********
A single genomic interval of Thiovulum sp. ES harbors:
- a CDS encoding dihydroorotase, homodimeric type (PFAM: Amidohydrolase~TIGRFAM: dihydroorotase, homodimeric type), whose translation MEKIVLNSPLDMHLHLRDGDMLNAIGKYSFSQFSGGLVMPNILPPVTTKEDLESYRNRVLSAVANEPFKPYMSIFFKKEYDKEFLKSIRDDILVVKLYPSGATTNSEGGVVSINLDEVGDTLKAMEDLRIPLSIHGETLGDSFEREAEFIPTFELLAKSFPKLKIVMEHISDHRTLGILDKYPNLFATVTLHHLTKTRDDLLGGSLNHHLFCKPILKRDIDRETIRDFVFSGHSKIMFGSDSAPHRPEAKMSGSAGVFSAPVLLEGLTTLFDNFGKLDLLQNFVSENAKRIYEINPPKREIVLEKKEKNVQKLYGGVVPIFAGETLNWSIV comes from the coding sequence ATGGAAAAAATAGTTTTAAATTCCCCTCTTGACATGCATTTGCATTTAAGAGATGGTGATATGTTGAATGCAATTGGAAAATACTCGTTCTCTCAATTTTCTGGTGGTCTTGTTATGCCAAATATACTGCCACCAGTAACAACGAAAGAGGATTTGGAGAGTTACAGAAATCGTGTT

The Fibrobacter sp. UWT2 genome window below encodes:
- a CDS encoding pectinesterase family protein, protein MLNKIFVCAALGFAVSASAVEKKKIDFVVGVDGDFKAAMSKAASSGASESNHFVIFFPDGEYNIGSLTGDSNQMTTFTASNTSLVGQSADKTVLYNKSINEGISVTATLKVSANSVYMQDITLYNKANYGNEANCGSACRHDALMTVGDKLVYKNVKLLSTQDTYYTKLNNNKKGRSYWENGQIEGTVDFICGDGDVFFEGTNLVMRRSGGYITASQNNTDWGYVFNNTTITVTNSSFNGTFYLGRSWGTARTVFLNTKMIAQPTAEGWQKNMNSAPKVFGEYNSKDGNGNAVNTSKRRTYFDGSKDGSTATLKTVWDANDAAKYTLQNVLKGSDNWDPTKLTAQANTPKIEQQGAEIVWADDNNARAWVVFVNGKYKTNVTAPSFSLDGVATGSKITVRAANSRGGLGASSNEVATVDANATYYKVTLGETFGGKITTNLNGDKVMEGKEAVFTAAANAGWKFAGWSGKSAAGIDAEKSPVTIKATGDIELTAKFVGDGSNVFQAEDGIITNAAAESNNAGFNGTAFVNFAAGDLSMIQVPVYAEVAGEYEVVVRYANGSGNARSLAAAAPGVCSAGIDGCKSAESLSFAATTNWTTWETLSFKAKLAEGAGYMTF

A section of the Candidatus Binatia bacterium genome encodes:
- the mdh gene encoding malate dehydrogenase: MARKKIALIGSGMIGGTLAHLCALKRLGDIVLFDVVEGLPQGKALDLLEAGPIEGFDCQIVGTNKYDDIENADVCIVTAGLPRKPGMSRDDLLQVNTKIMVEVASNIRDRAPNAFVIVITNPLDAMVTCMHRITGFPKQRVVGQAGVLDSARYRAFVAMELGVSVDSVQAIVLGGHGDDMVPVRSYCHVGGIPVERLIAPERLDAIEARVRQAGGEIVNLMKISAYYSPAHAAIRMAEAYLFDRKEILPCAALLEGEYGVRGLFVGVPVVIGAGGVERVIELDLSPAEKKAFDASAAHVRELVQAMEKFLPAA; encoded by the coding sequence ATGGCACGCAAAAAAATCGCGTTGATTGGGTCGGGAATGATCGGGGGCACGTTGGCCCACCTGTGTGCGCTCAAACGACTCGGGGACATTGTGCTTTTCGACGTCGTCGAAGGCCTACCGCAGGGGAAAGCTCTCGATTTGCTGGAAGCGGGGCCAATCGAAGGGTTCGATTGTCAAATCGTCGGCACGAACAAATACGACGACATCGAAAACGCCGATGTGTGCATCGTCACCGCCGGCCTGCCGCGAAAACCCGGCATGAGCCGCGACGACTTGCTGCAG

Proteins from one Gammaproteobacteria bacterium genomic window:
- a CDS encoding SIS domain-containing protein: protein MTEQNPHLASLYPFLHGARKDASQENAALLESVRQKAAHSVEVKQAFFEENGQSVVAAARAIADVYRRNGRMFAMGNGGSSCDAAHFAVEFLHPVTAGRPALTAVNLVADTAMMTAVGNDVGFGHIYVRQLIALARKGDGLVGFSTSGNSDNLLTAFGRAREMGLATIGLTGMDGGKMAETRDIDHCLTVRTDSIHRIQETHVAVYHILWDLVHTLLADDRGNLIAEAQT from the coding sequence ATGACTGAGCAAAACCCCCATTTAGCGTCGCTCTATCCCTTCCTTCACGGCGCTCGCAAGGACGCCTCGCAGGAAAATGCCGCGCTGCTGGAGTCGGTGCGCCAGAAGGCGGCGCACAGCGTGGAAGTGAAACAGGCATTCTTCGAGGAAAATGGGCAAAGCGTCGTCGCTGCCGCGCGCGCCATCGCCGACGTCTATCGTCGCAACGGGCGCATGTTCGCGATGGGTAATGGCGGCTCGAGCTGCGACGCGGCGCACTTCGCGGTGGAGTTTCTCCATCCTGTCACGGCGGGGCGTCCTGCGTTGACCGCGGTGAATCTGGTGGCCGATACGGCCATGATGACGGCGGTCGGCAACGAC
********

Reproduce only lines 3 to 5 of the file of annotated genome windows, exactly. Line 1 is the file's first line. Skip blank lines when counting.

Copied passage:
The Fibrobacter sp. UWT2 genome window below encodes:
- a CDS encoding pectinesterase family protein, protein MLNKIFVCAALGFAVSASAVEKKKIDFVVGVDGDFKAAMSKAASSGASESNHFVIFFPDGEYNIGSLTGDSNQMTTFTASNTSLVGQSADKTVLYNKSINEGISVTATLKVSANSVYMQDITLYNKANYGNEANCGSACRHDALMTVGDKLVYKNVKLLSTQDTYYTKLNNNKKGRSYWENGQIEGTVDFICGDGDVFFEGTNLVMRRSGGYITASQNNTDWGYVFNNTTITVTNSSFNGTFYLGRSWGTARTVFLNTKMIAQPTAEGWQKNMNSAPKVFGEYNSKDGNGNAVNTSKRRTYFDGSKDGSTATLKTVWDANDAAKYTLQNVLKGSDNWDPTKLTAQANTPKIEQQGAEIVWADDNNARAWVVFVNGKYKTNVTAPSFSLDGVATGSKITVRAANSRGGLGASSNEVATVDANATYYKVTLGETFGGKITTNLNGDKVMEGKEAVFTAAANAGWKFAGWSGKSAAGIDAEKSPVTIKATGDIELTAKFVGDGSNVFQAEDGIITNAAAESNNAGFNGTAFVNFAAGDLSMIQVPVYAEVAGEYEVVVRYANGSGNARSLAAAAPGVCSAGIDGCKSAESLSFAATTNWTTWETLSFKAKLAEGAGYMTF

A section of the Candidatus Binatia bacterium genome encodes: